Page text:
Living in a junk yard without a television and attending a black church separated Janisse and her sibling from other kids. She writes about the shame of being different, but also with pride about her family and the way they loved each other. She tells of bringing home a boyfriend from college, whom she tried to prepare for where they lived, but who was so shocked he broke up with her after the trip.

Her father also talked about great adventures, but never carried them out. When Janisse was in high school, he started talking about taking a float trip down the Altamaha River. Janisse decided this would be on thing they’d do and one Saturday, the two of them along with a neighbor and a brother, set off for a two day trip which included floating through the night. It was an adventure that redeemed her father’s early misadventure on the river. When Janisse was an infant, her father built a boat and took the family down the river. He ran the boat over a log which ripped a hole in the bottom of the boat, sinking it. Wearing a lifejacket, Janisse bobbed down the river till her father rescued her.

This book is more than a memoir. Sprinkled between the stories of growing up, the author informs us about cracker culture and how it became an adaption of Celtic culture in the Southeast, with cornmeal replacing oats. She discusses the unique dialect of the region, most of which seems normal to me! (Of her list, I often catch myself saying these: “whar for where, pizen for poison, young-uns for young ones, fixing for getting ready to, along with odd verb constructions like they growed up and the use of the double negative.” [82-3]) In addition to a culture that is disappearing, she also provides insight into the endangered habitat within the region, especially the longleaf pine and wire grass. She has a passion for saving this endangered environment. (See my earlier review of Looking for Longleaf)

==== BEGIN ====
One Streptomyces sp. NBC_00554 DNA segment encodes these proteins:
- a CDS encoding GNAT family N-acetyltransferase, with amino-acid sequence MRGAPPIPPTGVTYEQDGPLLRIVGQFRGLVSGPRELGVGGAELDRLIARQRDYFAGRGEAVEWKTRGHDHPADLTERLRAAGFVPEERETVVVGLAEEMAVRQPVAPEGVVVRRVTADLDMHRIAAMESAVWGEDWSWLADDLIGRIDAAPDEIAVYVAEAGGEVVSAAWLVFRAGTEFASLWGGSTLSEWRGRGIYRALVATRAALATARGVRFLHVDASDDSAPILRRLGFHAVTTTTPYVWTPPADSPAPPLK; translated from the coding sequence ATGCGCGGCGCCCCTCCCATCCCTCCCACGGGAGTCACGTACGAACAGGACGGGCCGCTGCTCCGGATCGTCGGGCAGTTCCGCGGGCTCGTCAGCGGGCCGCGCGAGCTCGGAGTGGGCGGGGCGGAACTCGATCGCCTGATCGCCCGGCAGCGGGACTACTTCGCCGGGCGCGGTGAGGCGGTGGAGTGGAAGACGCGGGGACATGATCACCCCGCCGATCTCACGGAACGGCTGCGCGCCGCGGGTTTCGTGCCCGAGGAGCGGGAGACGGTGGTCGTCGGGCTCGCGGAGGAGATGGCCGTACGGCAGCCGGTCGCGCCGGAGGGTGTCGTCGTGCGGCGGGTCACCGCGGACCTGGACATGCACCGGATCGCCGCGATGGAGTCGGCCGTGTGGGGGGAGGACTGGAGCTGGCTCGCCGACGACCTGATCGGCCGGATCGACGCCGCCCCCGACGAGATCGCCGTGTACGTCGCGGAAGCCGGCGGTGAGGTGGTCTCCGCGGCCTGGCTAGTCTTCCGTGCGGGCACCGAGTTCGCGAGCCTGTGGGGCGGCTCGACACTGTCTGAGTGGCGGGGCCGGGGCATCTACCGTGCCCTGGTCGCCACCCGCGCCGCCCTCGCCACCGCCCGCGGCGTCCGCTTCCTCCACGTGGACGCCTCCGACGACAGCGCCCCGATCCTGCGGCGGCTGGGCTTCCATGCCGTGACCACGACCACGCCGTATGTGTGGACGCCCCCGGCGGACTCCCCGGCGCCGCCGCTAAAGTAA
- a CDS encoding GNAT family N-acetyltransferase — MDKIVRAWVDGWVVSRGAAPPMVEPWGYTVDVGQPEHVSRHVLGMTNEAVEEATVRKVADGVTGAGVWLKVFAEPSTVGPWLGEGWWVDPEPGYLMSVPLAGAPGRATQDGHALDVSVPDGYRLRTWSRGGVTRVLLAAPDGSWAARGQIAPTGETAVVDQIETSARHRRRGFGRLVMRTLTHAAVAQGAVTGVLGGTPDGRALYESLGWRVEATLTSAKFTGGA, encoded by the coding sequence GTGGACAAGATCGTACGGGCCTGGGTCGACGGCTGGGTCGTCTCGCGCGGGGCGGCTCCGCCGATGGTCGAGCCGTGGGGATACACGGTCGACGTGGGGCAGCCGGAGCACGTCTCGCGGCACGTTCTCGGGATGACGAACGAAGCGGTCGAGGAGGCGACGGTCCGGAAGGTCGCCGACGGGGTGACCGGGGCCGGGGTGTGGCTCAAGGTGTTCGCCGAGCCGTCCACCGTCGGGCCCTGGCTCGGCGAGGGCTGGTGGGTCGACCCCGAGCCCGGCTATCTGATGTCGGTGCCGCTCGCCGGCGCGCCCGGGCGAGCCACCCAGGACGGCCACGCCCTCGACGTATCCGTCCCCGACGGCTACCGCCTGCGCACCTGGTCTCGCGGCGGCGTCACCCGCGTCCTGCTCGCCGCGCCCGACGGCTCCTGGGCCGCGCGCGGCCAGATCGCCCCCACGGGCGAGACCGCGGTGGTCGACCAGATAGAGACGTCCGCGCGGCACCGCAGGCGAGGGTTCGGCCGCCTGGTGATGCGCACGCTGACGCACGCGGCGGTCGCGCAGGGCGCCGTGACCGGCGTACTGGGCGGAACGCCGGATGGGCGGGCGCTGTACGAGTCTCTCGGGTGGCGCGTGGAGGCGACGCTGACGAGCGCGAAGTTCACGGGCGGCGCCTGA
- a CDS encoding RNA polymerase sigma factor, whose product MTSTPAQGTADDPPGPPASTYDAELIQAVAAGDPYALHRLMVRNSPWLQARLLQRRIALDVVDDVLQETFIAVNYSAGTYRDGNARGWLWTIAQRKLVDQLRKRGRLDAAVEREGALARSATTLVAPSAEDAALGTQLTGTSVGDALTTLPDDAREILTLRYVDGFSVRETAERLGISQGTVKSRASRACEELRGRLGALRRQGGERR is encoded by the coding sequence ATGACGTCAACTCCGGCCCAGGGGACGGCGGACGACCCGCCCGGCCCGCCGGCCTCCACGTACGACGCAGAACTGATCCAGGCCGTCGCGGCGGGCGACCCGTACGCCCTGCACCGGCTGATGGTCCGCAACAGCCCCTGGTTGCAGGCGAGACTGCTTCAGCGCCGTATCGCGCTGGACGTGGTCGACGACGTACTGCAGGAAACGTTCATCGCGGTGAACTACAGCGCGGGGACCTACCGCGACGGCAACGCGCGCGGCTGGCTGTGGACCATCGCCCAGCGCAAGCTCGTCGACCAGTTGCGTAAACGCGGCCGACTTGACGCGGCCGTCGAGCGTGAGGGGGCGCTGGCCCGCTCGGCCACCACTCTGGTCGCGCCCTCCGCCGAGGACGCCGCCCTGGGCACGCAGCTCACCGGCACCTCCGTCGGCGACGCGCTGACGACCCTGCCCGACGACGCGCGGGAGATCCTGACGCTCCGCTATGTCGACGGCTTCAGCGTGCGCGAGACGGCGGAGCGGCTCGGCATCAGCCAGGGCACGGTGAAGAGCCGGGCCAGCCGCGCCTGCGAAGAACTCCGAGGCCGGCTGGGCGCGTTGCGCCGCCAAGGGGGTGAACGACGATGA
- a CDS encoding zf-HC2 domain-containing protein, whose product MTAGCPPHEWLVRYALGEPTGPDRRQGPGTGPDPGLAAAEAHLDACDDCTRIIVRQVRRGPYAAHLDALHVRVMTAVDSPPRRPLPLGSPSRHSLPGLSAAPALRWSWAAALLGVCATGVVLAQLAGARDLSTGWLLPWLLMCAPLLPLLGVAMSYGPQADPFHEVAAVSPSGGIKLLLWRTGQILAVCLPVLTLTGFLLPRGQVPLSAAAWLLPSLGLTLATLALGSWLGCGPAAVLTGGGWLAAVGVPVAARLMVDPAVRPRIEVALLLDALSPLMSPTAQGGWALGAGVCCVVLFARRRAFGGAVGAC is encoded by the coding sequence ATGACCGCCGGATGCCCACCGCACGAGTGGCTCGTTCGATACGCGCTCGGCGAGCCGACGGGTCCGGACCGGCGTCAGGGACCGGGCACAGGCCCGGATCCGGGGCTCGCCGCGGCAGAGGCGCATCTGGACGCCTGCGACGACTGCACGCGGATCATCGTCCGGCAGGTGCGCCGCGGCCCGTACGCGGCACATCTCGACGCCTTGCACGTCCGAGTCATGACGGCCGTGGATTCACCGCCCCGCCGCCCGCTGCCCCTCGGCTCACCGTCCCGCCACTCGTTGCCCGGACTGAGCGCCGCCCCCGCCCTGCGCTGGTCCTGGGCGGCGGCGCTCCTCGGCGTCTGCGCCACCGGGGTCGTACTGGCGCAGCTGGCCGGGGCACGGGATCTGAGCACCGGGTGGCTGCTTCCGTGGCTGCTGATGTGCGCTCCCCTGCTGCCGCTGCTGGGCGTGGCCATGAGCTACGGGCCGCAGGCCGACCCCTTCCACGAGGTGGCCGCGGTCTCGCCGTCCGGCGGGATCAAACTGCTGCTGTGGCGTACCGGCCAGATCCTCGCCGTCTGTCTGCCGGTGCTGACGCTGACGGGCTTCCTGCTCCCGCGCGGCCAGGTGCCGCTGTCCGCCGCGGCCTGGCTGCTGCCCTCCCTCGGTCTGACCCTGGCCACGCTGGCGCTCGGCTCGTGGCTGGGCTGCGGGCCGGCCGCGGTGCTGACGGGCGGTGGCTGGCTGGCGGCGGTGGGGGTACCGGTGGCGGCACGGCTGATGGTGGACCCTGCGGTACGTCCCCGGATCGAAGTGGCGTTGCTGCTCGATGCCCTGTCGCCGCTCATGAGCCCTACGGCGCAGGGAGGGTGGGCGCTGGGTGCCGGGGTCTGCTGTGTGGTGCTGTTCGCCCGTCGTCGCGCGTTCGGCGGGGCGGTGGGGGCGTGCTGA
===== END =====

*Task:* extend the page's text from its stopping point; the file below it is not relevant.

Ecology of a Cracker Childhood is a love story. By expressing love and awe for creation as well as for her parents, Ray acknowledges who she is and the importance that place and family plays in her life. With her pen (and in the shadow of her father), she writes to defend nature from those who see it only as an opportunity for short term gain. I enjoyed this book and recommend it. I, too, grew up in a similar environment (but not a junkyard). Longleaf pines still populate my parents’ yard and with a bit of looking one still can find carnivorous plants in the wood areas nearby (including the venus flytrap which doesn’t grow in Southeastern Georgia). This book takes us through the author’s early years in college. I look forward to reading her second book, about returning home after college and graduate school in Montana.

For summer travels and reading plans, click here.
For other book reviews by Sage, click here.
For Semicolon's Saturday's list of book reviews in blogs, click here.